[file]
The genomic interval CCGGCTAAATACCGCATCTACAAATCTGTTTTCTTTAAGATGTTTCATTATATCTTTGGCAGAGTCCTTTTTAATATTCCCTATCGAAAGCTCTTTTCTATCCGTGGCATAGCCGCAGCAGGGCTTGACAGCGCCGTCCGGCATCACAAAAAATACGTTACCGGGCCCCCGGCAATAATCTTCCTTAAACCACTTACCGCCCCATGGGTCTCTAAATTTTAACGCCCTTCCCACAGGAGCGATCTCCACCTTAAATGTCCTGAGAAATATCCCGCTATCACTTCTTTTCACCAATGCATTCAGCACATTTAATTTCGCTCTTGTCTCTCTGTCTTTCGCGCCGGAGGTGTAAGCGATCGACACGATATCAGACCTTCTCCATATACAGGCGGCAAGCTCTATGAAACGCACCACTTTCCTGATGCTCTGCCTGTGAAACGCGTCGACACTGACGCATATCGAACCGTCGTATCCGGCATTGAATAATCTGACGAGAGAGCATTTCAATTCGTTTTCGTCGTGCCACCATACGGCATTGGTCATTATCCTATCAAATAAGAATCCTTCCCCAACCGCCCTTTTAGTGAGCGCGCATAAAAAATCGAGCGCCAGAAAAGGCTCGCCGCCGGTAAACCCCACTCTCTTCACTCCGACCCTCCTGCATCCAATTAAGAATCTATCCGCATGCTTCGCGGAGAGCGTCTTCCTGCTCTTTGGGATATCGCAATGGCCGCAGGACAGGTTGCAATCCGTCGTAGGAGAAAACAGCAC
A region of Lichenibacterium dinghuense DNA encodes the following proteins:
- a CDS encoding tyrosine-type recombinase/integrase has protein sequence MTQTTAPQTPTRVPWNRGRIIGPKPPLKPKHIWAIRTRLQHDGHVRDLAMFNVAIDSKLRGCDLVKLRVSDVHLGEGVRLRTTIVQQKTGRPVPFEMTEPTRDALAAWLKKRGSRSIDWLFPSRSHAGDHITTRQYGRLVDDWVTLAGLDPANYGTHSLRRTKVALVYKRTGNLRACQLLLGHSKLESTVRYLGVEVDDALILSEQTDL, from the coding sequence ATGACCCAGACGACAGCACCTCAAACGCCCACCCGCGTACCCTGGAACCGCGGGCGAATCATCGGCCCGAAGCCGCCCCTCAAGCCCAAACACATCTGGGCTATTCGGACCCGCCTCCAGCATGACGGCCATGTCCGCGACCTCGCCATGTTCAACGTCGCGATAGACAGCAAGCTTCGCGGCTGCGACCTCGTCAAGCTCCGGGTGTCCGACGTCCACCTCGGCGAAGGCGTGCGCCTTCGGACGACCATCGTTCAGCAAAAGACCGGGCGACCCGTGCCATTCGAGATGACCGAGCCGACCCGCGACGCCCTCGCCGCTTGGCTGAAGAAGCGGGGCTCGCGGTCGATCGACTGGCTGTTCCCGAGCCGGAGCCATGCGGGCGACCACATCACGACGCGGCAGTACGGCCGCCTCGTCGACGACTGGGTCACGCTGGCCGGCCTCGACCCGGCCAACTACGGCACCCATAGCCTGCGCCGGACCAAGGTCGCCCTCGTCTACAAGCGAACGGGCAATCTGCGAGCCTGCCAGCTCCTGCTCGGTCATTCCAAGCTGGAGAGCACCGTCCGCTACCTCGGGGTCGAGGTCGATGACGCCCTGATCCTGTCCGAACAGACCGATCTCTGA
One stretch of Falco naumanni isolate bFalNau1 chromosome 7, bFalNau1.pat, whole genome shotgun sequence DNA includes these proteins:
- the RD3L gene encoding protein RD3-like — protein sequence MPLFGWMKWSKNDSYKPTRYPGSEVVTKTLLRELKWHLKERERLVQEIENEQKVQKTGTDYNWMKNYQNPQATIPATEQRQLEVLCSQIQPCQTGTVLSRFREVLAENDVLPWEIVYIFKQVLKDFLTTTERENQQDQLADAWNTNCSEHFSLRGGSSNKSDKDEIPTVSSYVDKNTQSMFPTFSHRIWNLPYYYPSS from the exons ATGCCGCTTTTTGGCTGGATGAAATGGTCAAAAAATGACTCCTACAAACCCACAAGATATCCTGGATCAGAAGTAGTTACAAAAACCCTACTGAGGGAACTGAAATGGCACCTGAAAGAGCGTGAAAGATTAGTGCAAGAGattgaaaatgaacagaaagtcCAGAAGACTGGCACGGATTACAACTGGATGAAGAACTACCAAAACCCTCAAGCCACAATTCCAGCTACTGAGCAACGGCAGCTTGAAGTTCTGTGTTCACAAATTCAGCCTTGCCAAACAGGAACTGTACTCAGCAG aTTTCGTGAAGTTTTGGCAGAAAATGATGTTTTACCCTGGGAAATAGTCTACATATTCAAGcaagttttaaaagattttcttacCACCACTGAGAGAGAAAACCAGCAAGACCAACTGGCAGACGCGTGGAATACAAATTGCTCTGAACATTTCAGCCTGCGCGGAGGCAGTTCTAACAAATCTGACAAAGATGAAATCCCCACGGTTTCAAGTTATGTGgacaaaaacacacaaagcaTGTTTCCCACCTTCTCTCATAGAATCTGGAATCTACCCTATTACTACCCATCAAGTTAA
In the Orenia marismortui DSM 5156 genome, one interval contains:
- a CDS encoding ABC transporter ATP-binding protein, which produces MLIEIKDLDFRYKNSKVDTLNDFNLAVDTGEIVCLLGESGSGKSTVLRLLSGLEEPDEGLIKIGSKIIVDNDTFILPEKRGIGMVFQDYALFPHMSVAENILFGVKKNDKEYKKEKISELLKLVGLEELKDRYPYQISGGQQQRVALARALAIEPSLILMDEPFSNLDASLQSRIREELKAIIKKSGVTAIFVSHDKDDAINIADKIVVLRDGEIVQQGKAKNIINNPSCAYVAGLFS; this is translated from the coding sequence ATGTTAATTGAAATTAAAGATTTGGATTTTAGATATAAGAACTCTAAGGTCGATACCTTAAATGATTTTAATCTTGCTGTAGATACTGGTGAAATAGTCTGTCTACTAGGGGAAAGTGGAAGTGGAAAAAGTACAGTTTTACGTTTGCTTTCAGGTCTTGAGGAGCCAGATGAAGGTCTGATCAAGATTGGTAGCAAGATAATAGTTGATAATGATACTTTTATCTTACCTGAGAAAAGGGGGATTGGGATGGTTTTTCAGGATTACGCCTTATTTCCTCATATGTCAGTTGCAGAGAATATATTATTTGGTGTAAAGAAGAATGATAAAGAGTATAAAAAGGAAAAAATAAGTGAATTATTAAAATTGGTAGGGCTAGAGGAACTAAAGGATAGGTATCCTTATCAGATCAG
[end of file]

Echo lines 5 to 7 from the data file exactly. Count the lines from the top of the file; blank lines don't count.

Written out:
- the RD3L gene encoding protein RD3-like — protein sequence MPLFGWMKWSKNDSYKPTRYPGSEVVTKTLLRELKWHLKERERLVQEIENEQKVQKTGTDYNWMKNYQNPQATIPATEQRQLEVLCSQIQPCQTGTVLSRFREVLAENDVLPWEIVYIFKQVLKDFLTTTERENQQDQLADAWNTNCSEHFSLRGGSSNKSDKDEIPTVSSYVDKNTQSMFPTFSHRIWNLPYYYPSS from the exons ATGCCGCTTTTTGGCTGGATGAAATGGTCAAAAAATGACTCCTACAAACCCACAAGATATCCTGGATCAGAAGTAGTTACAAAAACCCTACTGAGGGAACTGAAATGGCACCTGAAAGAGCGTGAAAGATTAGTGCAAGAGattgaaaatgaacagaaagtcCAGAAGACTGGCACGGATTACAACTGGATGAAGAACTACCAAAACCCTCAAGCCACAATTCCAGCTACTGAGCAACGGCAGCTTGAAGTTCTGTGTTCACAAATTCAGCCTTGCCAAACAGGAACTGTACTCAGCAG aTTTCGTGAAGTTTTGGCAGAAAATGATGTTTTACCCTGGGAAATAGTCTACATATTCAAGcaagttttaaaagattttcttacCACCACTGAGAGAGAAAACCAGCAAGACCAACTGGCAGACGCGTGGAATACAAATTGCTCTGAACATTTCAGCCTGCGCGGAGGCAGTTCTAACAAATCTGACAAAGATGAAATCCCCACGGTTTCAAGTTATGTGgacaaaaacacacaaagcaTGTTTCCCACCTTCTCTCATAGAATCTGGAATCTACCCTATTACTACCCATCAAGTTAA
In the Orenia marismortui DSM 5156 genome, one interval contains:
- a CDS encoding ABC transporter ATP-binding protein, which produces MLIEIKDLDFRYKNSKVDTLNDFNLAVDTGEIVCLLGESGSGKSTVLRLLSGLEEPDEGLIKIGSKIIVDNDTFILPEKRGIGMVFQDYALFPHMSVAENILFGVKKNDKEYKKEKISELLKLVGLEELKDRYPYQISGGQQQRVALARALAIEPSLILMDEPFSNLDASLQSRIREELKAIIKKSGVTAIFVSHDKDDAINIADKIVVLRDGEIVQQGKAKNIINNPSCAYVAGLFS; this is translated from the coding sequence ATGTTAATTGAAATTAAAGATTTGGATTTTAGATATAAGAACTCTAAGGTCGATACCTTAAATGATTTTAATCTTGCTGTAGATACTGGTGAAATAGTCTGTCTACTAGGGGAAAGTGGAAGTGGAAAAAGTACAGTTTTACGTTTGCTTTCAGGTCTTGAGGAGCCAGATGAAGGTCTGATCAAGATTGGTAGCAAGATAATAGTTGATAATGATACTTTTATCTTACCTGAGAAAAGGGGGATTGGGATGGTTTTTCAGGATTACGCCTTATTTCCTCATATGTCAGTTGCAGAGAATATATTATTTGGTGTAAAGAAGAATGATAAAGAGTATAAAAAGGAAAAAATAAGTGAATTATTAAAATTGGTAGGGCTAGAGGAACTAAAGGATAGGTATCCTTATCAGATCAG